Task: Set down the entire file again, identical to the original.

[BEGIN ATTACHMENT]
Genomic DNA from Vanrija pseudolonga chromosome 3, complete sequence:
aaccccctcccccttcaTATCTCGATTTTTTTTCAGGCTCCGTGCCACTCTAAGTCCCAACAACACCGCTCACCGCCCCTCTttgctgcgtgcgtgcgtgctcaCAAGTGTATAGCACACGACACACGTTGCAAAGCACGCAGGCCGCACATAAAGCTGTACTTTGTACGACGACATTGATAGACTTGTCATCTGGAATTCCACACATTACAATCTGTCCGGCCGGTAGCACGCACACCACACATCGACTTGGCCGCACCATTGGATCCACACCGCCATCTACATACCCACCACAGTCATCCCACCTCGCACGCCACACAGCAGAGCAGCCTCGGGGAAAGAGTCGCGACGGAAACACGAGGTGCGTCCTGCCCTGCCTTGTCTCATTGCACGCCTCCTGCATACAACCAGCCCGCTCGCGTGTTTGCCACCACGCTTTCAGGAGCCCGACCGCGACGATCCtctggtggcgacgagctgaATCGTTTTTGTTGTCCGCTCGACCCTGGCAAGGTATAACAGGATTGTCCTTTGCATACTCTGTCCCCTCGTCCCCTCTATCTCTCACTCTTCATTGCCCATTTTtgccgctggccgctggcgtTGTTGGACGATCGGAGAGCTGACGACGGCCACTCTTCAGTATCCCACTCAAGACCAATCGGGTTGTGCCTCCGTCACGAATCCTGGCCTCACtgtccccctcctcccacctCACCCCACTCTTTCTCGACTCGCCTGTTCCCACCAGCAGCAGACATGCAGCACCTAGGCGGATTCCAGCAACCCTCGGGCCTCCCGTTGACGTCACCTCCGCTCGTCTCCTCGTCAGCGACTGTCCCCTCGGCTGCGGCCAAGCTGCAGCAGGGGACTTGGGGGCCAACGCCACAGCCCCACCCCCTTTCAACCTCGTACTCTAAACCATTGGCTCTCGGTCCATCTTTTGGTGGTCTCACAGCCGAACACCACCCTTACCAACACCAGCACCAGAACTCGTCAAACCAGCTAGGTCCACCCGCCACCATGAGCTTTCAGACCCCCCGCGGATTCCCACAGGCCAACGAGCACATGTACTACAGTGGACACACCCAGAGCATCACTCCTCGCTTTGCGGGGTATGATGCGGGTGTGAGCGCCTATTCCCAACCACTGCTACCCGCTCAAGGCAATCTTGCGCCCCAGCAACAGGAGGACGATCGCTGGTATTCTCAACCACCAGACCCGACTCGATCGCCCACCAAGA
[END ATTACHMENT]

Genomic DNA from Vanrija pseudolonga chromosome 3, complete sequence:
aaccccctcccccttcaTATCTCGATTTTTTTTCAGGCTCCGTGCCACTCTAAGTCCCAACAACACCGCTCACCGCCCCTCTttgctgcgtgcgtgcgtgctcaCAAGTGTATAGCACACGACACACGTTGCAAAGCACGCAGGCCGCACATAAAGCTGTACTTTGTACGACGACATTGATAGACTTGTCATCTGGAATTCCACACATTACAATCTGTCCGGCCGGTAGCACGCACACCACACATCGACTTGGCCGCACCATTGGATCCACACCGCCATCTACATACCCACCACAGTCATCCCACCTCGCACGCCACACAGCAGAGCAGCCTCGGGGAAAGAGTCGCGACGGAAACACGAGGTGCGTCCTGCCCTGCCTTGTCTCATTGCACGCCTCCTGCATACAACCAGCCCGCTCGCGTGTTTGCCACCACGCTTTCAGGAGCCCGACCGCGACGATCCtctggtggcgacgagctgaATCGTTTTTGTTGTCCGCTCGACCCTGGCAAGGTATAACAGGATTGTCCTTTGCATACTCTGTCCCCTCGTCCCCTCTATCTCTCACTCTTCATTGCCCATTTTtgccgctggccgctggcgtTGTTGGACGATCGGAGAGCTGACGACGGCCACTCTTCAGTATCCCACTCAAGACCAATCGGGTTGTGCCTCCGTCACGAATCCTGGCCTCACtgtccccctcctcccacctCACCCCACTCTTTCTCGACTCGCCTGTTCCCACCAGCAGCAGACATGCAGCACCTAGGCGGATTCCAGCAACCCTCGGGCCTCCCGTTGACGTCACCTCCGCTCGTCTCCTCGTCAGCGACTGTCCCCTCGGCTGCGGCCAAGCTGCAGCAGGGGACTTGGGGGCCAACGCCACAGCCCCACCCCCTTTCAACCTCGTACTCTAAACCATTGGCTCTCGGTCCATCTTTTGGTGGTCTCACAGCCGAACACCACCCTTACCAACACCAGCACCAGAACTCGTCAAACCAGCTAGGTCCACCCGCCACCATGAGCTTTCAGACCCCCCGCGGATTCCCACAGGCCAACGAGCACATGTACTACAGTGGACACACCCAGAGCATCACTCCTCGCTTTGCGGGGTATGATGCGGGTGTGAGCGCCTATTCCCAACCACTGCTACCCGCTCAAGGCAATCTTGCGCCCCAGCAACAGGAGGACGATCGCTGGTATTCTCAACCACCAGACCCGACTCGATCGCCCACCAAGA